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interest and indorsement. This was perhaps the beginning of the active campaign in behalf of the Kendrick or Kenyon bill, as it is generally known. In 1919 Colonel Pryor retired from the presidency of the American National Live Stock Association, being succeeded in that office by Senator J. B. Kendrick. Last September Colonel Pryor went to Washington and testified before the Senate Agricultural Committee favoring the Kendrick or Kenyon bill. This testimony was given wide publicity through the American press at that time and is believed to have exerted a wide influence.
While centering his greatest efforts in the live stock business, Colonel Pryor has not attained prominence in it alone. He was first chairman of the Texas Industrial Congress. In 1908 he was elected president of the TransMississippi Commercial Congress at Denver, Colo., and it was in a large measure through his instrumentality that San Antonio was selected for the 1909 session of that great body. In 1909 he organized and accepted the presidency of the City National Bank of San Antonio. He was at the same time vice president of the R. E. Stafford & Co., bankers, of Columbus, Texas, and vice president and one of the managers of the Evans-Snider-Buel Company.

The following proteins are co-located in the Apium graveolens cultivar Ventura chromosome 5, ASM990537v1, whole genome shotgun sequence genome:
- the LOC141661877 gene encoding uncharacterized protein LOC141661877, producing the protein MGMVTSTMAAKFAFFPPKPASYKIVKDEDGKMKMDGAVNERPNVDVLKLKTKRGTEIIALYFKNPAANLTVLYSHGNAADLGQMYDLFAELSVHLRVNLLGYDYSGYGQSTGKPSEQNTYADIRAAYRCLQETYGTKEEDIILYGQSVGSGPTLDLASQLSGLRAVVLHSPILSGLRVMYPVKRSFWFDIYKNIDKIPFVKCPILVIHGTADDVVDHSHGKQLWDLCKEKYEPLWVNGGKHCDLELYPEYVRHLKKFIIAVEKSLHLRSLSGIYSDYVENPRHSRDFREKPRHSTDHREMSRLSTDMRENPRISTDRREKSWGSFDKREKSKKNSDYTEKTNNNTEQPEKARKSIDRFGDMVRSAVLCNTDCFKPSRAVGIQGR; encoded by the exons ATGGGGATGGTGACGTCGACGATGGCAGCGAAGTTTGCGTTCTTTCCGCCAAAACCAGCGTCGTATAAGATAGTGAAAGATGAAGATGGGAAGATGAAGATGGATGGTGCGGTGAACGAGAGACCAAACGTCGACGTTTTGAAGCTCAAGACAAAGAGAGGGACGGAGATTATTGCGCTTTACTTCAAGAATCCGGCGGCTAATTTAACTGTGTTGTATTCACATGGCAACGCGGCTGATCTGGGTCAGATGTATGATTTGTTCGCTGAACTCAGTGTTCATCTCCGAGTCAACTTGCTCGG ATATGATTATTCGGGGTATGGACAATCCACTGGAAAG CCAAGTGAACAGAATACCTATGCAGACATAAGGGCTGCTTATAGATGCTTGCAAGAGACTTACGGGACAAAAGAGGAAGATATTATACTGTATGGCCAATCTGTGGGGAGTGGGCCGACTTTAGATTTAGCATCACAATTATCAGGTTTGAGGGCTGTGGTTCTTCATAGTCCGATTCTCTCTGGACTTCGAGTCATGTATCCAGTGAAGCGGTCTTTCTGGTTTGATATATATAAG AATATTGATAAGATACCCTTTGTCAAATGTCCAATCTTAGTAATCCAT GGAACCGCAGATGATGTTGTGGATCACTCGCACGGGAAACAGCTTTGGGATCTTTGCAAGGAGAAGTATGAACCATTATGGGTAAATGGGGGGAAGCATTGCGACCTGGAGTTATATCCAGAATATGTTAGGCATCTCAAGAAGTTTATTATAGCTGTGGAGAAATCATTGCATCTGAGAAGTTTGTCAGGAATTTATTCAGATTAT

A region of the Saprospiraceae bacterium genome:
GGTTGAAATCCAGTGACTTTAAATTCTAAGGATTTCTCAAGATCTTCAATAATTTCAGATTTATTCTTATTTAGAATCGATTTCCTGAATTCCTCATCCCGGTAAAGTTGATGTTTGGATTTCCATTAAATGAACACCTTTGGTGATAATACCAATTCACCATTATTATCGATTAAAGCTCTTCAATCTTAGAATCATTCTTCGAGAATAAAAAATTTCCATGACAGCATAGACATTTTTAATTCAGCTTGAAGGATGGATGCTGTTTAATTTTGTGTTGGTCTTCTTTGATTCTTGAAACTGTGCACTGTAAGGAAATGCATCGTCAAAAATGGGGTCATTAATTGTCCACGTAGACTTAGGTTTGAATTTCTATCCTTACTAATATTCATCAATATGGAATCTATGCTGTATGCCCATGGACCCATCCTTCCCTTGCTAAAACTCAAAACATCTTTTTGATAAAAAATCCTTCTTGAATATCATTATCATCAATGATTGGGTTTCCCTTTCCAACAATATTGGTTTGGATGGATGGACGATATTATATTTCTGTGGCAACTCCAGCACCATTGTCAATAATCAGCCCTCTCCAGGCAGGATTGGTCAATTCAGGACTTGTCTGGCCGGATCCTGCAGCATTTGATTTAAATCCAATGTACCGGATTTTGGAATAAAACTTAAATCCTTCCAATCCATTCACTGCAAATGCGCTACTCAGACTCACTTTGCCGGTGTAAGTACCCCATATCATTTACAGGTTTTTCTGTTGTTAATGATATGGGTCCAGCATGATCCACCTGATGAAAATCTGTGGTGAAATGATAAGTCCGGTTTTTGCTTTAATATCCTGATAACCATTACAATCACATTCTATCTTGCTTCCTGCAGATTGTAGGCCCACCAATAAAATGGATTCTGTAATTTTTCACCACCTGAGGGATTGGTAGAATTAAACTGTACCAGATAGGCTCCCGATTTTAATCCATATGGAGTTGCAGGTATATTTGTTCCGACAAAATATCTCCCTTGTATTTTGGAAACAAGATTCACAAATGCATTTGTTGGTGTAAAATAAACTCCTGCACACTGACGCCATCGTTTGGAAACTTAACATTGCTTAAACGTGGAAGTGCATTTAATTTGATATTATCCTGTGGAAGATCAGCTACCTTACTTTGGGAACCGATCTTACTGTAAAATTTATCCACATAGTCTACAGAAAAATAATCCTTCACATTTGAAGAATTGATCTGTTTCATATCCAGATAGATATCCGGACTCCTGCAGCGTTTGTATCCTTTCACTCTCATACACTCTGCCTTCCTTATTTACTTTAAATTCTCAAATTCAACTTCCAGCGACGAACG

Keeping constantly in touch with all conditions affecting the cattle market, he has been able successfully to manage affairs that many would deem impossible. "At the outbreak of the Spanish-American War he sent a special agent to Cuba to keep him advised as to the cattle conditions on that island. This foresight and enterprise resulted in his sending the first shipload of beeves that arrived in Cuba after the blockade had been lifted. Other shipments followed in quick order until 7,000 head in all had been landed at Havana, bringing the unusually high prices that they could command. Interested with Colonel Pryor in this bit of enterprise was J. H. P. Davis of Richmond, Texas.